I started the month becoming a farmer by helping roommate Jerod Horchem plant milo. Now, I have ended the month continue my journey into the realm of farming by helping Jerod and his father, Gary, and grandfather, Ron, harvest their wheat crop north of Ransom, Kansas.
They have 900 acres of the crop to harvest, and they are nearing the end. I did my part by basically being in the way.
First, I rode with Jerod in the semi to dump a load of wheat. Then I sat in the field with him and watched Gary and Ron race each other around the field as they both operated combines.
It was like a well-choreographed dance. They never got in the way, though Ron’s combine was bigger and faster than the one Gary was driving. It was especially impressive to watch Ron unload his combine into a grain cart pulled by a tractor driven by a neighbor. They did so without stopping.
Then Ron called Jerod and told him he wanted me to ride with him in the combine, so I ran out into the field and hopped on. The combine had two seats, so I had a great, comfy view of the operation.
As we made our laps around the field, Ron and I discussed farming and how the crop was doing. He said it was doing pretty well, but he said he wished the wheat prices were higher. He also said Jerod was having the best crop out off all of them. See, they each have their own fields, but they all help each other work all of it. It truly is a family operation.
I was fascinated with Ron’s stories of how he had been farming since he was 8 years old and how much change in farming he had seen.
I was also quite taken by how easily yet precisely he navigated the field. He left no bit of wheat unharvested as he deftly made wide swaths.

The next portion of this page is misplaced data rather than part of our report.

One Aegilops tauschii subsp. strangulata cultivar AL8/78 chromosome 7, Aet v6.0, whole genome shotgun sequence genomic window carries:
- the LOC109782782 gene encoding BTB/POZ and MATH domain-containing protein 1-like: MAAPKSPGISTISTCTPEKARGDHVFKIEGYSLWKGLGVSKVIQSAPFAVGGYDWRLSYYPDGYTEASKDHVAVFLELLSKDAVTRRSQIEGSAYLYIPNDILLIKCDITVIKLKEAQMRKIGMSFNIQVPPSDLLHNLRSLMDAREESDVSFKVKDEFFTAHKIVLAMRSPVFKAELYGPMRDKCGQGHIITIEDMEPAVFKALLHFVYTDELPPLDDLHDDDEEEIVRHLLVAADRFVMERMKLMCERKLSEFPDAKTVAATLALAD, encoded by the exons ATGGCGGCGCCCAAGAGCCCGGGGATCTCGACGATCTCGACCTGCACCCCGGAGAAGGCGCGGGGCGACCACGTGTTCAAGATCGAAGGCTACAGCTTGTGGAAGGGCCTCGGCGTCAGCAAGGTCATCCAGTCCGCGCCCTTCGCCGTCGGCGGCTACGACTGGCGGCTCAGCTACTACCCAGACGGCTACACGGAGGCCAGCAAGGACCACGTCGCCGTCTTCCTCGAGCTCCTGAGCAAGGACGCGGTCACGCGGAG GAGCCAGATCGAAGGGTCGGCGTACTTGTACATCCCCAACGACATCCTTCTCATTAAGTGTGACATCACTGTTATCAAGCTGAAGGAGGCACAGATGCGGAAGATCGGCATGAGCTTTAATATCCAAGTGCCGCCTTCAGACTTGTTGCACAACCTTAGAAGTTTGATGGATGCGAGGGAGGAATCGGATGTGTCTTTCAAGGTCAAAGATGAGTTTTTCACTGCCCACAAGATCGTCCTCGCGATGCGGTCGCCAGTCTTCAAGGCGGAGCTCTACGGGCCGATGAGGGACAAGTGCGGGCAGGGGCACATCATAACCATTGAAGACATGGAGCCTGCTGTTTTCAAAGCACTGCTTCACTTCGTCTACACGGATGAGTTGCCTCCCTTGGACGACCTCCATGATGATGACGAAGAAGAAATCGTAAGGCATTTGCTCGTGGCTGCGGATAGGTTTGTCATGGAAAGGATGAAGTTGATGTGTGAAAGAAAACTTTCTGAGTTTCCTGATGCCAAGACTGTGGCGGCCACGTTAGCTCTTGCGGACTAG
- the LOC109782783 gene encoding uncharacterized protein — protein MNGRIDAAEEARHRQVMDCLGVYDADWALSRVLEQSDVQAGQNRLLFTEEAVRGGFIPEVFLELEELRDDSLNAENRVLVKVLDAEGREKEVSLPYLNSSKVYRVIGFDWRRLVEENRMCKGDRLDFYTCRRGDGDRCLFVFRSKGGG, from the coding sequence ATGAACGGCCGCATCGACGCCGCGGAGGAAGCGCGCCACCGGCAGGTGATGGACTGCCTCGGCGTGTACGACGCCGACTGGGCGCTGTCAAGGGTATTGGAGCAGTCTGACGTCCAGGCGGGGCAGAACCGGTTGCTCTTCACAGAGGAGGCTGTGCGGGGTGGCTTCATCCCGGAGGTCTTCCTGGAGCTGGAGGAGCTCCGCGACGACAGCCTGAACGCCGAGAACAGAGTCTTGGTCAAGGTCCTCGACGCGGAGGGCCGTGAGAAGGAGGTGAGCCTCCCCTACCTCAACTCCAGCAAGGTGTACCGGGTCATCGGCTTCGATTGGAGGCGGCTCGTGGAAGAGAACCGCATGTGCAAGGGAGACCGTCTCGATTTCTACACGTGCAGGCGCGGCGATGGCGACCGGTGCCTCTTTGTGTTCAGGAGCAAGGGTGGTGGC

Ron also explained to me he had planted a mixed wheat — a red and white variety. He said he did this to hedge his bets on the harvest because some years the white crops did well, and some years the red crop did well. I could see the red coloring in the wheat as he dumped it into the grain cart.
I had a blast being a part of the harvest crew, even if my role was minuscule at best. Jerod’s mom, Luann, even fed me a sandwich for helping as little as I did.
My allergies didn’t act up, and I found myself dreaming of owning my own plot of land and reaping a crop of my own. I know very little about farming, but Ron said in all the years he has been farming, it has always been fun. Jerod is always talking about how much he enjoys it as well. If farming brings that kind of joy, why wouldn’t I want a slice of that delicious pie myself?
Sadly, my entry into farming will have to wait, though. I have a lot to learn and lots of college loans to pay off before I can afford starting up my own operation, but a guy can dream, can’t he?